We're also doing Complex Numbers! So all that time when the teacher taught us that if the discriminant is -ve you have no solutions to the quadratic equation, it was false! Liars!

    LOL

    I got stuck in year 10 trying to solve a quadratic equation using the formula and then i had to take the square root of a negative numbers... I didnt know about complex numbers so I asked my teacher..he didnt lie to me and instead gave me P4 book hienamann and told me to look at the complex numbers chapters..i thought aha so thats the trick
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    (Original post by Ralfskini)
    That's because this thread was hijacked. You'd think they'd at least leave the academic subforum alone! :mad:
    are my answers correct?
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    Answers! Well done everyone

    1. How many factors, which themselves are multiples of 3, does the number 241920 have? (not including 3 itself)

    divide 241920 by 3:

    3*80640 = 241920

    Now express 80640 as a product of primes:

    80640 = (2^8)(3^2)(5)(7)

    This means there are 9*3*2*2 factors, or 108. But one of them is 3, so 107 factors.

    I think this is right? lol someone check plz

    2. The difference and product of two consecutive numbers which are prime are added together. Is the number produced a prime itself?

    As one of two consecutive numbers is even, the only two consecutive numbers which are both prime are 2 and 3. The result is (2)(3) + (3-2) = 7, which is prime.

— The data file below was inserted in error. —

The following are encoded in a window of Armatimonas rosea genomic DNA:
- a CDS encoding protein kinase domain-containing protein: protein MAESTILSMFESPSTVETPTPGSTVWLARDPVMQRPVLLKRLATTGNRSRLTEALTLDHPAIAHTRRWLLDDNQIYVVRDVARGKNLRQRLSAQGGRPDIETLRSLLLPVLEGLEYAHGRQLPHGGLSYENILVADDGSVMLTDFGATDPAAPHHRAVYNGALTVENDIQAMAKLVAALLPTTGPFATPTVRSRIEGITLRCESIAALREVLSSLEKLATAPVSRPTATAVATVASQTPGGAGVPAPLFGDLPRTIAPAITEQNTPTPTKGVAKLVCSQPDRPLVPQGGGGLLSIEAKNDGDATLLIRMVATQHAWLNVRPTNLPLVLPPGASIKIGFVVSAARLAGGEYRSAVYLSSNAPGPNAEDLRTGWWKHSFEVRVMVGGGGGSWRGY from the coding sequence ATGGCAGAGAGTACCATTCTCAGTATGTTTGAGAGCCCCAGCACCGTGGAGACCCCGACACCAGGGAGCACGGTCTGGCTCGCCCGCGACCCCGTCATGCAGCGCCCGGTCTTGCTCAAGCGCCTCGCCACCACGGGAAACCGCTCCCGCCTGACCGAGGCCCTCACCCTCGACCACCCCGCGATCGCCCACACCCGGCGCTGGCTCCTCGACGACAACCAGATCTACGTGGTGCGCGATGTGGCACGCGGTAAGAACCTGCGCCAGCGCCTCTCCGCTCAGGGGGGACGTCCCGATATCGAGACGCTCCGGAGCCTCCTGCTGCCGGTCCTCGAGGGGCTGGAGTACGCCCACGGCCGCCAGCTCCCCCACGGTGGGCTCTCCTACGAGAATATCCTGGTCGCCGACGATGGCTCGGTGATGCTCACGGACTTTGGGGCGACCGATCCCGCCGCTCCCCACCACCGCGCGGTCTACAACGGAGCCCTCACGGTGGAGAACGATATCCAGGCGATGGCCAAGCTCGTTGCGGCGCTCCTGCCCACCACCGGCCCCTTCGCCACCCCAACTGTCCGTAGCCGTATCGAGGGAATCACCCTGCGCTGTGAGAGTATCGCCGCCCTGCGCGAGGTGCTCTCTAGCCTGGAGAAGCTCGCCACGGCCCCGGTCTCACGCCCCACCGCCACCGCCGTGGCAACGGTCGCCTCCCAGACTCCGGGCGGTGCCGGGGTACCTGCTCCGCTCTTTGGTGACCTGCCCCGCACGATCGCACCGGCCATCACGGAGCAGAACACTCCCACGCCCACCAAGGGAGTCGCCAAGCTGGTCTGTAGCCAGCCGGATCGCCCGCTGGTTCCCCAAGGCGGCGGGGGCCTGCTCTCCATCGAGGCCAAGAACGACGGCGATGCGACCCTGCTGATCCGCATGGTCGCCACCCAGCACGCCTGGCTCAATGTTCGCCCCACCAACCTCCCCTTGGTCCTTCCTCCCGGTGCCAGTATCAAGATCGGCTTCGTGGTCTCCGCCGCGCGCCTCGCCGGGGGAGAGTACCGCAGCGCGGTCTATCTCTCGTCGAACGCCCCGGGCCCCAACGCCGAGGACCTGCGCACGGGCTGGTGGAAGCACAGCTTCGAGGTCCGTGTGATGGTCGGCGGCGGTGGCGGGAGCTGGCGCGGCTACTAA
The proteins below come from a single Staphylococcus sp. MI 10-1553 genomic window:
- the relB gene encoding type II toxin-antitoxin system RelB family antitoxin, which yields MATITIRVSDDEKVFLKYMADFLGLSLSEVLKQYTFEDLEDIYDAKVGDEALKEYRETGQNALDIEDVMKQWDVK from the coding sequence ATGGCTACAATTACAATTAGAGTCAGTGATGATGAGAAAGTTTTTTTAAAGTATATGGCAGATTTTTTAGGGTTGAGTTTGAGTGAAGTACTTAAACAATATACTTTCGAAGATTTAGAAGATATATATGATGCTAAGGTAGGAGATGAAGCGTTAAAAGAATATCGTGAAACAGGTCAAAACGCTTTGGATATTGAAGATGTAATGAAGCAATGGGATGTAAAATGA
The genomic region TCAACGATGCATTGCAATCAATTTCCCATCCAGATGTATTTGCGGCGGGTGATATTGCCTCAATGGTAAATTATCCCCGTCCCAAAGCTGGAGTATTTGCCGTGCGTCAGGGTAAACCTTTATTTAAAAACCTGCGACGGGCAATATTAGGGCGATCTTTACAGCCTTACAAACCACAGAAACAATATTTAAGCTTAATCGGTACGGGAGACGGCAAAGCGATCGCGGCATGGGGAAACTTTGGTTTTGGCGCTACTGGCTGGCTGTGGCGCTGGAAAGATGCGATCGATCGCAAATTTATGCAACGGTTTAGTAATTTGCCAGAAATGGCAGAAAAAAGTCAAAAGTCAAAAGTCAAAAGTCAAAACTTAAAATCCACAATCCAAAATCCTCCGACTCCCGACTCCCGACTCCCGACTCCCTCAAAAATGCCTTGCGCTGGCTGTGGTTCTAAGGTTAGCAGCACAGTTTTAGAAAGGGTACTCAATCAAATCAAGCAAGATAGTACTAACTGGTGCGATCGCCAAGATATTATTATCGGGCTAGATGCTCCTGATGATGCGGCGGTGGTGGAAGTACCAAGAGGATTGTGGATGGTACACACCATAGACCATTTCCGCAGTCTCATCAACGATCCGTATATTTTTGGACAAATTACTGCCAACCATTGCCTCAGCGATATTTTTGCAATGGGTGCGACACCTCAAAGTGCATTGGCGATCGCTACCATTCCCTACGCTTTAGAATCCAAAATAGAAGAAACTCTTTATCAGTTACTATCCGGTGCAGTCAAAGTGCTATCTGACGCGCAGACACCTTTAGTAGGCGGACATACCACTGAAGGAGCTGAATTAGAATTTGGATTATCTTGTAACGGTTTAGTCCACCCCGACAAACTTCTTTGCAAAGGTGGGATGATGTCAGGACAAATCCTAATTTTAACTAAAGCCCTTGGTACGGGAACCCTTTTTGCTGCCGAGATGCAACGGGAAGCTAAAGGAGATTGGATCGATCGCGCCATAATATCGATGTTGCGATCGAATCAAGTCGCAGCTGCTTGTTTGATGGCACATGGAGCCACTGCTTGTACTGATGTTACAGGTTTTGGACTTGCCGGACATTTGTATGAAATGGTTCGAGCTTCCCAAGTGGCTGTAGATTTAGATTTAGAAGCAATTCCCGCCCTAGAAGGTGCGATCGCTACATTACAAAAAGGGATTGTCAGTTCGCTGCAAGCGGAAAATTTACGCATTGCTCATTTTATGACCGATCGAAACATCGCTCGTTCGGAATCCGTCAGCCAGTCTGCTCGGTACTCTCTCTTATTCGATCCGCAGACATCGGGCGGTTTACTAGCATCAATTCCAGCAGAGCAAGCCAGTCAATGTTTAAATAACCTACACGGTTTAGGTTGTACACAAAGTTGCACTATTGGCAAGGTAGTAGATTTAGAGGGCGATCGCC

3. Evaluate the series 3 + 7 + 11 + ... + 199 + 203.

    Sum = (average term)*(number of terms)

    average term can be found by finding the average of the first and last, as the series is .. what's the word.. uniformly distributed between 3 and 203. Average is 103. Taking the series, the nth term is 4n-1, so if:

    4n - 1 = 203,
    4n = 204
    n = 51 terms.

    103 * 51 = 5253.

    4. Find the value of (6! + 5!)/5!

    Taking out the common factors 5! from the numerator,

    5!(6 + 1)/5! = (6+1) = 7

    5. Simplify: [(n+1)!/(n-1)!]!

    Some simple algebra here.

    [(n+1)!/(n-1)!]! = [(n)(n+1)]!
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    (Original post by mik1a)
    Answers! Well done everyone

    1. How many factors, which themselves are multiples of 3, does the number 241920 have? (not including 3 itself)

    divide 241920 by 3:

    3*80640 = 241920

    Now express 80640 as a product of primes:

    80640 = (2^8)(3^2)(5)(7)

    This means there are 9*3*2*2 factors, or 108. But one of them is 3, so 107 factors.

    I think this is right? lol someone check plz

    2. The difference and product of two consecutive numbers which are prime are added together. Is the number produced a prime itself?

    As one of two consecutive numbers is even, the only two consecutive numbers which are both prime are 2 and 3. The result is (2)(3) + (3-2) = 7, which is prime.

    3. Evaluate the series 3 + 7 + 11 + ... + 199 + 203.

    Sum = (average term)*(number of terms)

    average term can be found by finding the average of the first and last, as the series is .. what's the word.. uniformly distributed between 3 and 203. Average is 103. Taking the series, the nth term is 4n-1, so if:

    4n - 1 = 203,
    4n = 204
    n = 51 terms.

    103 * 51 = 5253.

    4. Find the value of (6! + 5!)/5!

    Taking out the common factors 5! from the numerator,

    5!(6 + 1)/5! = (6+1) = 7

    5. Simplify: [(n+1)!/(n-1)!]!

    Some simple algebra here.

    [(n+1)!/(n-1)!]! = [(n)(n+1)]!
    i solved 3 of them
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    (Original post by integral_neo)
    i solved 3 of them
    60% success rate.

    This would get you a C in a Maths exam.